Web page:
Getting RID of ID Regulation Pushback

Or at least minimizing the cries of  disenfranchised interior designers.

PROFESSIONALINTERIORDESIGNER has been bantering about the blogosphere lately with anybody willing to discuss the issue of interior design regulation. I gotta say it’s a thin crowd. None the less I have been enlightened by the ways in which we as a profession see regulation and, as my previous 250 posts point out, how the general public, vis-a-vis our lawmakers, sees interior design regulation.

I am now able to boil the justification for the entire effort into two (Okay 3) words; Respect and Practice Rights.

Let’s nix respect as it is not the government’s job to regulate, or grant, respect for any one professional domain. Unfortunately many in our profession do not realize this and due to a dearth of other means to gain respect they pursue licensure as a means of validation. “But….but….won’t weilding a license automatically distinguish me from the mere designer wanna-bes, self-proclaimed interior design posers and innately qualified decorators cum designers?”  Ummm let me think about for a second- NO!

It won’t, it hasn’t, it can’t, and it aint never gonna ya’ll- Get over it.

Now on to pursuing regulation as our right to practice as peers with, or independent of, other regulated design professionals within code based construction environments.¹ My discussions with California ID’ers on both sides of their regulation efforts have helped me focus on two key aspects of our effort to regulate; Intellectual Property Rights and Permitting Privileges.

PROFESSIONALINTERIORDESIGNER was under the misunderstanding that once a licensed design professional signed and sealed permit documents they became the owners of the intellectual property. Basically if an unlicensed/unregulated interior designer designed and documented a design project that, for whatever reason, needed the signature and seal of a licensed design professional (typically a Registered Architect) that the interior designer surrendered ownership of his/her design to the endorsing professional. Well I was wrong.  Evidently ownership depends on the use of copyright protection and confirmation of ownership in the project contract. Of course if a designer does not copyright their work and there is no contract (ie. AIA Document B-141 or similar) then all bets are off. Ultimately the argument that the endorsing licensed professional assumes ownership of the design is full of holes. This is one aspect of ID’s march to professionalization that needs much more exploration and dissemination and until then should not be used as a justification for licensure.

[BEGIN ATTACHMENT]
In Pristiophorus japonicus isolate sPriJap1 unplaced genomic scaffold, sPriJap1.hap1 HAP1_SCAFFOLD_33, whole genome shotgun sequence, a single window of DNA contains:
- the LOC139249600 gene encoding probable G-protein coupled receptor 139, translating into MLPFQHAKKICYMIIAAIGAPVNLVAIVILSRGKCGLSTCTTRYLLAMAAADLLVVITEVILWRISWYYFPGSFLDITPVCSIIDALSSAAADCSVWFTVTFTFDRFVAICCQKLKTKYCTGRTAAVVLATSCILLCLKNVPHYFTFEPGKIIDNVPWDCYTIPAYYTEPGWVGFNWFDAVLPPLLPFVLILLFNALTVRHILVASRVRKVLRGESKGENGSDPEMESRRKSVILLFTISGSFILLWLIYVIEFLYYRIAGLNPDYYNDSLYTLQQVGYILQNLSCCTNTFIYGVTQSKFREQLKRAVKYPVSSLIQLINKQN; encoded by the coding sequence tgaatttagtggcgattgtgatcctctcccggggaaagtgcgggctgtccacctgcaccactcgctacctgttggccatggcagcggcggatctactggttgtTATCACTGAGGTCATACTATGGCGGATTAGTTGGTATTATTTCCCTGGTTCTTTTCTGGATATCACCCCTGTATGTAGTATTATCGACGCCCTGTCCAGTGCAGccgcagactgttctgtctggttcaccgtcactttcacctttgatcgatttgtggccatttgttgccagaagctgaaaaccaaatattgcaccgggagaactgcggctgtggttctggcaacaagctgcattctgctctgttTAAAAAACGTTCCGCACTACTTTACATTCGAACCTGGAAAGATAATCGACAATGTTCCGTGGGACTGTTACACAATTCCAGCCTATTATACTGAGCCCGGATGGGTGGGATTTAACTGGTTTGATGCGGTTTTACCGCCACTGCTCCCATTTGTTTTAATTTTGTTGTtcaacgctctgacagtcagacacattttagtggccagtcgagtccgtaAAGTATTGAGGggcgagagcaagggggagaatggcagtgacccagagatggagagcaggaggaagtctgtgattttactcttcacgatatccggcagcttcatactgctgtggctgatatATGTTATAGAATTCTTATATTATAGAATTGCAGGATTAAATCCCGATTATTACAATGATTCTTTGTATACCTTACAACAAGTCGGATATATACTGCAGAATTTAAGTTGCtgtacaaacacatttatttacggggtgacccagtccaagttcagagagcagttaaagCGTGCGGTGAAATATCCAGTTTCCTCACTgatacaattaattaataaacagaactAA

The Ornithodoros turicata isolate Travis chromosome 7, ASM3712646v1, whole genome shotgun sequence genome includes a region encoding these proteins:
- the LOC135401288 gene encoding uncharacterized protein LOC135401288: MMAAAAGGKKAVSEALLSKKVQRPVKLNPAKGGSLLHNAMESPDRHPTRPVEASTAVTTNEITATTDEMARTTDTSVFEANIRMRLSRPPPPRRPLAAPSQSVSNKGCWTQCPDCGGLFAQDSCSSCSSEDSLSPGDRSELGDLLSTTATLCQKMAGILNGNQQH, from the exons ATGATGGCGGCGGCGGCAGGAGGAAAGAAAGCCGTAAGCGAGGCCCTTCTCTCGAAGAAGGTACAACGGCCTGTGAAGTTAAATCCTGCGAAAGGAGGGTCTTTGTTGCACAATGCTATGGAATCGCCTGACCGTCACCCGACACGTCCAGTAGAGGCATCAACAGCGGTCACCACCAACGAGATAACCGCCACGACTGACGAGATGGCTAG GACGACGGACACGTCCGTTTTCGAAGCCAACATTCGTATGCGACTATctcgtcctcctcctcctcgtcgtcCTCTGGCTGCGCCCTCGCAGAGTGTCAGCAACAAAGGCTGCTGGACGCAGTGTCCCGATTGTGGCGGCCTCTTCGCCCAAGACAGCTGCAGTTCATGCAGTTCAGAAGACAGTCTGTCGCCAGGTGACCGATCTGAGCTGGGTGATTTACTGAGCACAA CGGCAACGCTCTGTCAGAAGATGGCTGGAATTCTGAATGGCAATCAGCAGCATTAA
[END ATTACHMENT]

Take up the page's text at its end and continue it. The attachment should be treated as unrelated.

As to the issue of practice rights, the most important aspect of which is permitting privileges, that is being able to design, document, sign, seal, apply, and be awarded a building permit for our work within defined scope limits².  Add to that when the project scope exceeds those set limits and involves structural, M/E/P or base building life safety issues, registered ID’ers should be legally allowed to lead or be the prime design entity for such professional collaboration. That’s really the crux of all of this regulatory licensure legal political brouhaha in my not so mumble opinion.

Okay how do we get there? (see ) Well the light at the end of that tunnel…er path, lies in 3 key words included in the International Building Code- “Registered Design Professional” or R.I.D. for those of you into brevity. Specifically the IBC states in Section 107.1 Submittal Documents that;

“The construction documents shall be prepared by a registered design professional where required by the statutes of the jurisdiction in which the project is to be constructed.”

Repeat “registered” not “licensed”. Now certainly local jurisdictions can muck with the terminology so that “registered” becomes “licensed” but we can all guess who is motivating those subtle semantic changes.  This is where a strong advocacy effort with the ICC and other code official organizations would be a wiser investment of professional dues monies than lobbyists pursuing “licensure”…I digress.